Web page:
There’s a trope often known as, “The grumpy one is soft for the sunshine one,” or sometimes just “Grumpy/Sunshine.” A world-weary cynic meets someone naïve, innocent, and optimistic. They claim to hate this person, find them annoying, tell them to go away, possibly even threaten them with bodily harm. When it comes down to it, though, the grumpy one would absolutely give their life for the sunshine one. I am a sucker for this trope, and if you are, too, you’ll want to read Once Upon a Time at the End of the World.
As the title implies, it’s the end of the world. It’s become a barely inhabitable wasteland, filled with rats, bugs, and a variety of other unfriendly creatures who will kill you in a variety of gruesome and painful ways. Mezzy has learned to survive in this wasteland, whatever it takes. Then, she meets Maceo.
Maceo has lived his entire life locked away in a tower by the sea. He’s protected from threats. He has everything he could possibly want. But he’s all alone. Mezzy passes through his tower only briefly, but it’s enough to make Maceo realize that he needs companionship. It’s also enough to make Mezzy realize that she’d really rather that companionship not be her. Nonetheless, Maceo joins Mezzy on her journey, even though he has no idea where they’re going or why and absolutely no idea how to take care of himself in this harsh and unforgiving environment. Despite all of this, the two of them set about braving the wasteland together.
At its core, the story is built on the grumpy/sunshine trope, but there’s a lot more to it than that. There’s more to both Mezzy and Maceo than just those labels. Maceo in particular may be inexperienced and at times a bit silly, but he’s not as dumb or as helpless as he looks. Just when you think you know what he’s going to do, he’ll often surprise you.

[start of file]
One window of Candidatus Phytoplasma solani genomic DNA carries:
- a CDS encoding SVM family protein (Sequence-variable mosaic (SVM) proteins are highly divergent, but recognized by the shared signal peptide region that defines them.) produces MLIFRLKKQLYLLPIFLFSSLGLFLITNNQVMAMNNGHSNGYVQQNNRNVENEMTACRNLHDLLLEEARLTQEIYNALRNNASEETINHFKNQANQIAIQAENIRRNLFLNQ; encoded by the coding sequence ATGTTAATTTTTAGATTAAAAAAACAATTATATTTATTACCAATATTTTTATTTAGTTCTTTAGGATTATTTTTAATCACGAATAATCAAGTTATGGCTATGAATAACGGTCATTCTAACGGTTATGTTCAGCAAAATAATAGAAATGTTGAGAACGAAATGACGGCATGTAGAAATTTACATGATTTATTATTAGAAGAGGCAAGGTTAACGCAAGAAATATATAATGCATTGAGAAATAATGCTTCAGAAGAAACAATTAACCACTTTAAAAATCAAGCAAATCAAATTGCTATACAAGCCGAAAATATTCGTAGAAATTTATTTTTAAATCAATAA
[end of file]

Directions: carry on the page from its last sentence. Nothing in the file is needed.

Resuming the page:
The comic drops us right into the middle of things, with little detail about who our heroes actually are. On the surface, you don’t need to know much. Since both the characters and the setting are familiar archetypes, it’s enough to get us on board quickly and make things compelling even without a lot of detail.
Over the course of the story, though, the characters’ backgrounds and motivations unfold, often through flashbacks (and occasionally flash forwards). Gradually, details are uncovered about where they came from and what drives them. It’s thrilling every time a new piece falls into place, and you have that “Aha!” moment as something that happened before suddenly makes sense. And we’ve only just scratched the surface. There’s still a lot left to discover about these characters and their world. There are three parts to this story, and this is only Book 1.
This comic is at times silly, at times dark, at times sweet, and at times heartbreaking. Through it all, though, it’s a well-written story and a well-crafted world. I can’t wait to see what happens next.
Creative Team: Jason Aaron (written by), Alexandre Tefenkgi (illustrated by), Nick Dragotta (illustrated by, flash forward sequences), Lee Loughridge (colored by), Rico Renzi (colored by, flash forward sequences), AndWorld Design (lettered by), Mike Del Mundo (cover by)
Publisher: BOOM! Studios
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